10 questions with… Annie Lau


Annie is passionate about understanding and improving health through the use of digital technologies.

As a researcher at the Australian Institute of Health Innovations, she looks after the consumer Informatics team, exploring and testing the boundaries of how we use digital technologies to improve our health.

Annie’s studies and career have taken her around the globe. Born in Hong Kong, she travelled to Australia to complete high school and university. She studied a Bachelor of Software Engineering, and then a PhD in Health Informatics at UNSW. She first started at Macquarie in 2014, then travelled to London to complete the NSW Health Early- Mid Career Research Fellowship at University College London (UCL)

Since returning to Australia and Macquarie just prior to the start of the COVID-19 pandemic, Annie has been researching Digital Health for Patients and Consumers. She believes, by working together with her colleagues, patients and consumers, they can generate innovative ideas.

Aside from work, she splits her time between Sydney and Wagga Wagga with her two young daughters and her husband, who works in regional NSW. She is endeavouring to learn the violin but admits that she is a bit of a ‘bad’ student and needs to practice more. Her favourite things in life are spending time with her family and friends, swimming, bushwalking, and going to markets.

1. Something you’d like staff to know about
The Centre for Health Informatics is Australia’s largest and longest running academic research group in digital health and is one of three research centres within the Australian Institute of Health Innovation (AIHI)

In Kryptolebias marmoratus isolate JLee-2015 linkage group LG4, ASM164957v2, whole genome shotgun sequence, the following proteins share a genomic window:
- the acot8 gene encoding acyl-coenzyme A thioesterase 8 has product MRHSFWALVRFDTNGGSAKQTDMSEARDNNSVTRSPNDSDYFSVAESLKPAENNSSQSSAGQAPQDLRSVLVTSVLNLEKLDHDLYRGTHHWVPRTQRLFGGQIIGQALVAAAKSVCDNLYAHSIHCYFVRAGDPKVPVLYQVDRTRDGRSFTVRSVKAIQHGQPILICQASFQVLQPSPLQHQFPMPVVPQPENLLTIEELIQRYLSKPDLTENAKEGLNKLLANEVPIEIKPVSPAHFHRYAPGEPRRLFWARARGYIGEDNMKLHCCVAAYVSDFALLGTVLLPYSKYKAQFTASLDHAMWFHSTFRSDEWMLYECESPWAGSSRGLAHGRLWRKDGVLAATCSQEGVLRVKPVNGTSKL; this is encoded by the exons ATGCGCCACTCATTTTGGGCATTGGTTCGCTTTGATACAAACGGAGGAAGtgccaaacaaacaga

This year, CHI is having its 21st birthday! Come and celebrate with us to learn about healthcare and digital transformation in the past two decades.

Register for the CHI 21st Anniversary Symposium.

2. Something you feel proud of
I am proud of my students for surviving the past few years of the COVID-19 pandemic. I know each of them has struggled but has also emerged stronger both personally and professionally.

3. What you need to do your best work
To get my work done, I like to visit my favourite cafe. I work best when I’m tucked in a little corner of that café by myself, with my favourite snacks, sparkling water, and my laptop. I always leave feeling content, productive, and surprisingly relaxed.

I also need my computer mouse. I simply can’t function without my mouse!

4. Something people usually ask you when they find out what you do for living
“Wow, that sounds so cool. But what is it?” 

5. Your definition of success
I feel like I’ve succeeded when I’ve ticked off everything on my to-do list for the day.

6. A website or app you can’t live without (and why)
Quora – I enjoy reading the questions that people ask, and the range of answers contributed from people of all walks of life.

7. Where you lived and what you like about living there
I lived in London while I was on my research fellowship. I liked that there was always something exciting happening, and a trip to Europe just around the corner.

8. A personal quality you value in others
Thoughtfulness is a quality I value. We live in such a busy world, so having someone take time out of their busy schedule to think about what you may be going through is so rare and precious these days. I value that quality in others and also make the effort to be thoughtful as much as I can.

9. Something you’re trying to do differently in 2022
I try to swim two to three times a week.

10. I’m happiest when…
The kids are asleep, and I finally get to collapse on the couch to enjoy my cup of tea.

BONUS: A favourite photo from your camera roll.
Here is my girls having fun and exploring Wagga Wagga.  Whenever I look at that photo, I get a sense that the world is their oyster.







Back to homepage


Leave a Reply

Required fields are marked *

We encourage active and constructive debate through our comments section, but please remain respectful. Your first and last name will be published alongside your comment.

Comments will not be pre-moderated but any comments deemed to be offensive, obscene, intimidating, discriminatory or defamatory will be removed and further action may be taken where such conduct breaches University policy or standards. Please keep in mind that This Week is a public site and comments should not contain information that is confidential or commercial in confidence.

Got a story to share?

Visit our contribute page >>